While I normally wait until the very end of the year for my mythos reading blogs, as I wrote the other week, I have been indulging myself a little early this time around, and have been reading the longest piece of fiction from the pen of HP Lovecraft: The Case of Charles Dexter Ward!
This novella comes in slightly ahead of The Dream-Quest of Unknown Kadath and At the Mountains of Madness. Never published in full during his lifetime, it is a curious story in parts, and is firmly in Lovecraft’s vein of witchcraft and alchemy rather than the more cosmic horror – although the story does mark the first mention of Yog Sothoth in his output. The tale chronicles the madness of young Charles Dexter Ward, something of a bookish antiquarian who discovers an ancestor so abhorred that all mention of him was struck from the historical record, which naturally sparks his curiosity. His research is broad, and he unearths a lot of history which begins to consume him – quite literally, as it turns out. His ancestor, Joseph Curwen, was linked to the Salem Witch Trials, and moved to Providence to effectively start over as people became curious about his longevity and perpetual youth. After more than a century, when the rumours became too many to ignore, it was pitchforks at the ready, and Curwen was apparently killed. Well, once Charles discovers some of his paperwork, and retreats to his laboratory in the attic, things get a bit messy and the rumours start to fly in present-day Providence, leading his family doctor to investigate what’s going on. Turns out, Curwen body-snatched Charles from beyond the grave, and was born anew. It’s up to the good doctor to put an end to it all.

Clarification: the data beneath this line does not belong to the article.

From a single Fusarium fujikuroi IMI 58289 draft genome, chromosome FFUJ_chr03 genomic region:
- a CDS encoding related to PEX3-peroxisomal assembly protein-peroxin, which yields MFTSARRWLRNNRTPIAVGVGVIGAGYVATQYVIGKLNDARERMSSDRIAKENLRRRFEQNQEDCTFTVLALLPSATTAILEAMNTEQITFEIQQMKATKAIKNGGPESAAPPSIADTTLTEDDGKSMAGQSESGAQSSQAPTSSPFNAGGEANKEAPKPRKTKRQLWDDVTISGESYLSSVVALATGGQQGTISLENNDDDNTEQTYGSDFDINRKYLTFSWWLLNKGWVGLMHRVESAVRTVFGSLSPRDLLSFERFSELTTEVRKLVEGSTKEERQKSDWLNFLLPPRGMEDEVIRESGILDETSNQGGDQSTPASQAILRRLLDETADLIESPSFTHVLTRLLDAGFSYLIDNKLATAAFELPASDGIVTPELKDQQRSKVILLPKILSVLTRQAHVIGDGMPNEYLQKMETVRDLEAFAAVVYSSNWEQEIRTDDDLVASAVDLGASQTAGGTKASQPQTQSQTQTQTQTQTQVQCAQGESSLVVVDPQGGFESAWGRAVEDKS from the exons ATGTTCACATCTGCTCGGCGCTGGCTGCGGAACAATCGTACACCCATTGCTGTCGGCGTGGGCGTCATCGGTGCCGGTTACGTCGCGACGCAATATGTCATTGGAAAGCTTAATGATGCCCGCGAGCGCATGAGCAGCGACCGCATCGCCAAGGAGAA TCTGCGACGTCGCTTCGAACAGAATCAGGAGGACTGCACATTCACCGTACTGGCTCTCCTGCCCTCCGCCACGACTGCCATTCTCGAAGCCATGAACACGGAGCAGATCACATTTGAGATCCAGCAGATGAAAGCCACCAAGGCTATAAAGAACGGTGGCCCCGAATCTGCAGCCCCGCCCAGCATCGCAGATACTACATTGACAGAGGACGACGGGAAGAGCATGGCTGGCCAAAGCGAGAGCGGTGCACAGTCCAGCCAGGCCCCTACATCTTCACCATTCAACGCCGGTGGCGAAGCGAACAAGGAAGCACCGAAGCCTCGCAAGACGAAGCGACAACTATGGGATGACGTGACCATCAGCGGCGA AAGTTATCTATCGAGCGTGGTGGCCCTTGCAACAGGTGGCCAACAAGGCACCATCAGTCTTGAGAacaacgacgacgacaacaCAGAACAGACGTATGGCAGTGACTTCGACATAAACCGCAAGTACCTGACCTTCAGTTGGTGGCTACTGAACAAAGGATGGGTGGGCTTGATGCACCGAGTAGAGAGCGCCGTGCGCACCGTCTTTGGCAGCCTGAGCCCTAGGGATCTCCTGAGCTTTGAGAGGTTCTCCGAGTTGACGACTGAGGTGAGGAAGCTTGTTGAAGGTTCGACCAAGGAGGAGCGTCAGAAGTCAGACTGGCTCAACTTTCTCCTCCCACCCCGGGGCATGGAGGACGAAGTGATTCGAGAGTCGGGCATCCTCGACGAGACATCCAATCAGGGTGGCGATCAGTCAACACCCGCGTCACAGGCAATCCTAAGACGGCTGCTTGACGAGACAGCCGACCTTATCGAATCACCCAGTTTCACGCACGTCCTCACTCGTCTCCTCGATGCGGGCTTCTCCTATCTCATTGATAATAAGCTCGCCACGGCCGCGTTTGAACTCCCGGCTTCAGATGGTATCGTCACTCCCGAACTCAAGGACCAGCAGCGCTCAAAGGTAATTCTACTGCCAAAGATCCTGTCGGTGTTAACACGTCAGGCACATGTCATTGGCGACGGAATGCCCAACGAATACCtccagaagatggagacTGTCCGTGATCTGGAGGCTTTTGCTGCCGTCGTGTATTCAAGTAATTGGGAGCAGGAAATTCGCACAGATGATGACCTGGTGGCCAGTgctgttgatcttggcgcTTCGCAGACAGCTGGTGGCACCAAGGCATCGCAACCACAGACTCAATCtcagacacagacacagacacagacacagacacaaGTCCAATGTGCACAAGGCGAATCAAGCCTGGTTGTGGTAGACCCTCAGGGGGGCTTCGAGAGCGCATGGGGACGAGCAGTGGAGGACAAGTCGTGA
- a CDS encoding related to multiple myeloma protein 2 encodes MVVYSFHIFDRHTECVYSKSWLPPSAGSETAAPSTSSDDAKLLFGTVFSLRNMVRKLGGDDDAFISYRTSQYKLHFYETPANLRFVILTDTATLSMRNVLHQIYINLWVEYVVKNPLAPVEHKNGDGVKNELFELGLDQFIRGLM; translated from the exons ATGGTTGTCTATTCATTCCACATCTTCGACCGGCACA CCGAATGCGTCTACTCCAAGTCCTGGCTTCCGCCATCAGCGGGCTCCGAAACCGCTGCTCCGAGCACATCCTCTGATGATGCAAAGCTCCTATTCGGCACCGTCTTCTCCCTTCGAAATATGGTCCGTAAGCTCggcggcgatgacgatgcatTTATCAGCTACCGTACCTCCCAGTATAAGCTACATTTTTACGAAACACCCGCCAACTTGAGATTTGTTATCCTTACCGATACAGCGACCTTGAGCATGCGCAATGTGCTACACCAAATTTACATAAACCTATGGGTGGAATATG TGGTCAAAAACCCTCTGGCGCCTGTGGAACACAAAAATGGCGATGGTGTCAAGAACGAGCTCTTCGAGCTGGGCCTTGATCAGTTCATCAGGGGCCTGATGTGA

What a wild ride! This story seemed somehow very cinematic, whether it was because of Lovecraft’s choice of the omniscient narrator this time, rather than first-person narration, or just the fact it was a much more low-key cosmic threat? Sure, Yog Sothoth is up there in the spheres, and Curwen and his mates are digging up famous folks to bring them back to life in the pursuit of their knowledge. But it’s not all cyclopean madness from outer space, you know? The historical touches were really nice, and it was interesting to see how the story of Curwen’s life in the 18th century could be seen to mirror the present-day narration with Charles. I did feel quite sorry for the central protagonist, though it’s arguable that the stuff in which he was dabbling could only have led to one conclusion, and he really ought to have known better. But it’s almost a case of curiosity killed the cat here. I was a little unclear on the whole premise of who was who, at one point – there’s Charles, his new associate Dr Allen, and then there’s Curwen’s reincarnated spirit. Which might have been intended to be Dr Allen, but then it seems that Curwen’s spirit inhabited Charles’ body, as they were so alike anyway. So who was Dr Allen? And what did the family doctor find behind the portrait? Not sure on a lot of that. Apparently Lovecraft never revised this, though, so maybe it would have been cleared up if he had come back to it?
There is a bit of a walking tour of Providence that forms the majority of the preamble, which I’ve read some negative reviews for, though personally I don’t mind it so much. It’s all part of Lovecraft’s style, after all, giving us these verbal street maps and so on. There is a touch of the autobiography in here, as well, and the excellent notes that accompany the Penguin Modern Classics edition are really quite exhaustive in providing the background on the real people and real places that Lovecraft uses to give the tale that air of authenticity. I would say that it’s definitely worth reading, even if you prefer your Lovecraft to have huge mythos beasties and the like, because of its place within Lovecraft’s canon at large. I’m certainly glad to have finally gotten round to it, at any rate. There are some flaws in there, some plot elements that could perhaps have benefited from more development (the vampirism in particular), although I accept that a lot of Lovecraft’s style comes from hints and suggestions, and he leaves it up to us to decide what form the horror should take. The sense of atmosphere that comes out of the piece though – in particular in building up to the confrontation with Curwen in 1771 – is really very nicely done, and I thought the suspense as we learnt more of the past was really good. Dr Whittle’s exploration of the catacombs towards the end was just pure Lovecraft, and I think was the highlight for sure. Overall, I think it’s a good weird tale, I enjoyed the magical elements as a change to the more fantastical story elements.